An earlier version of this page has a paragraph which seems to have been deleted later;
It was not immediately clear what investigators believed they might find on Farook's work phone or why the information would not be available from third-party service providers, such as Google or Facebook, though investigators think the device may hold clues about whom the couple communicated with and where they might have travelled.
Is that "Whom" grammatically correct?
This does raise a 'why' in my mind.
Cant the other service providers (who would it be, AT&T, Verizon?) supply the 'traffic analysis of who they communicated with? Isn't this the sort of "metadata" that the government spies are supposed to be collecting?
Opening the phone won't give the content of the messages past, they are gone like the snows of yesteryear. Dead as the author of that famous quote.
So what are the FBI looking for? The address book? I'm not sure how helpful that will be and its likely to cast suspicion on innocent parties.
He makes the case that once you put a computer in something it stops being that something and becomes a computer.
Camera + computer => computer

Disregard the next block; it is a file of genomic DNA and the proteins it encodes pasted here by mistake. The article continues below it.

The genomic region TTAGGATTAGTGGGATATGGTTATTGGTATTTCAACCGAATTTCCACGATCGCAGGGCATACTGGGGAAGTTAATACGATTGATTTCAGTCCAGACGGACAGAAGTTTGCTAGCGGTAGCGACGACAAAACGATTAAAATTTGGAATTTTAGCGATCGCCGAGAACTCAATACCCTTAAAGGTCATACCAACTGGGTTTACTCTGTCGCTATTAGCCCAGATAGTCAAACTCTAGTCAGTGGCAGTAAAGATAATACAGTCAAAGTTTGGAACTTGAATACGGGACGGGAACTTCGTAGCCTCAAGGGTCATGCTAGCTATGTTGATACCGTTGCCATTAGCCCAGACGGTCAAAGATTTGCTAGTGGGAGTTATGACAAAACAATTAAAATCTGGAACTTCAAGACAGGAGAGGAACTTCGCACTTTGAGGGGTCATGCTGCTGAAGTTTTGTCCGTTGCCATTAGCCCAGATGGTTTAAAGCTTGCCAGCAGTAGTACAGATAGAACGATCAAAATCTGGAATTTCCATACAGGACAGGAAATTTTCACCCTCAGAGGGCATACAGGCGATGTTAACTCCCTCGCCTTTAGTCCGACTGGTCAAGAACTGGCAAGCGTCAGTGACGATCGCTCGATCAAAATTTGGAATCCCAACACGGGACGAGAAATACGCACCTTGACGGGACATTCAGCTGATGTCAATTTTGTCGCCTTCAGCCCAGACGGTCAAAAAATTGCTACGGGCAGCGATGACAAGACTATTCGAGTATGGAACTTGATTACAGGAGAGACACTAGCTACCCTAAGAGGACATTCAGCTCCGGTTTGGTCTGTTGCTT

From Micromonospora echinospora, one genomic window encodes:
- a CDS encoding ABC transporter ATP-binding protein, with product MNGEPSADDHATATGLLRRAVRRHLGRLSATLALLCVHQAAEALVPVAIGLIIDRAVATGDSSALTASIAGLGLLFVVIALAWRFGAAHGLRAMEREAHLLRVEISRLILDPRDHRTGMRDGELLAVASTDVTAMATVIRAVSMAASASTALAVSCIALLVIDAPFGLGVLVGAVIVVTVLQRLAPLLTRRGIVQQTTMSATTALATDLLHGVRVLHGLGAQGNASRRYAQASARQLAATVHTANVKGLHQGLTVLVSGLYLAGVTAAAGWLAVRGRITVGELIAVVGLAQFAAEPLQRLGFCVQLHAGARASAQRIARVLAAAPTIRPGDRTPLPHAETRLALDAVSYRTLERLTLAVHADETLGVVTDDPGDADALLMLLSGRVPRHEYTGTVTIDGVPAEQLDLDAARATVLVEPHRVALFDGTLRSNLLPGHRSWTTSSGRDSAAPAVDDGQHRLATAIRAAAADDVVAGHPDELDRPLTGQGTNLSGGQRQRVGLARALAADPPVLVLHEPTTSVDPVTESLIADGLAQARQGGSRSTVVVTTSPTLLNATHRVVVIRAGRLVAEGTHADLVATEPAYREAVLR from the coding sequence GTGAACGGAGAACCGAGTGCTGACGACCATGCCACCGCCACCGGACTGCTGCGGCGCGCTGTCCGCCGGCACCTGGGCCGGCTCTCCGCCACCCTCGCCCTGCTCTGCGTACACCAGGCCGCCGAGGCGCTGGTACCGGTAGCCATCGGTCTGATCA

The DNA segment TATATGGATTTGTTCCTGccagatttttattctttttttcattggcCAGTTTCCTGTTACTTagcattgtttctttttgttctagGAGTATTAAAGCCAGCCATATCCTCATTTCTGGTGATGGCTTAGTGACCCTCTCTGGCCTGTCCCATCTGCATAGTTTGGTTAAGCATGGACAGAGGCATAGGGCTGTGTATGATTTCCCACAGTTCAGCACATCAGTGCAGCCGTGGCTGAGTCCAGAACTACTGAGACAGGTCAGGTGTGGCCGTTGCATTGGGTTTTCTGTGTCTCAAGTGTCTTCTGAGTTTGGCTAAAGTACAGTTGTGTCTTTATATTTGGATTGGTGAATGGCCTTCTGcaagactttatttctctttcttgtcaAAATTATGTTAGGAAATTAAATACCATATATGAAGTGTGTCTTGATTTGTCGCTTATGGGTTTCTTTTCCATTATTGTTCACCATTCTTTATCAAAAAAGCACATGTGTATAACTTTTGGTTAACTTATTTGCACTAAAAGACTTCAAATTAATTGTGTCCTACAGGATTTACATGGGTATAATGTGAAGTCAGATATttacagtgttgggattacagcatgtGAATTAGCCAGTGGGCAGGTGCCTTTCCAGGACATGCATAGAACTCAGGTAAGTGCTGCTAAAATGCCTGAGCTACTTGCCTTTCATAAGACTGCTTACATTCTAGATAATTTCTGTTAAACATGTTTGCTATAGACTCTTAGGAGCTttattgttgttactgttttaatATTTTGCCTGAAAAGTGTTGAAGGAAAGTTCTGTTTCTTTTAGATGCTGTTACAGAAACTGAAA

well 28 years actually ...
So, the two-way tv sets of Orwell's novel have arrived, over a quarter of a century late!
It just goes to show. Science fiction things like the Star Trek communicator (Motorola flip phones) or the tricorder (some of the enhanced versions of the Newton) or the data Pad (the real world version has an extra 'i') we do pretty quickly, but if its a mainstream novel, the kind of thing that my old Eng Lit teacher would approve of (he snivelled at SF and cringed at its mention) then it seems three isn't the same enthusiasm about replicating its technology.
- Books that Changed my Life: 1984 by George Orwell (caracaleo.com)
- Orwell's Nineteen Eighty-Four forecast for Hollywood remake (guardian.co.uk)
- Near-Future Fiction (madgeniusclub.com)
- Orwell vs. The U.S. House of Representatives (pubcit.typepad.com)
- And the privacy invasion award goes to ... (sgtreport.com)
- How to resist Big Brother 2.0 (blogs.reuters.com)
- Microsoft speaks on privacy following 'NUad' concerns (thenextweb.com)
- Glancee + Facebook = Orwell's Big Brother in Spades..... (tishgrier.wordpress.com)
I am currently available to offer InfoSec & GRC audit and consulting services through my company - System Integrity
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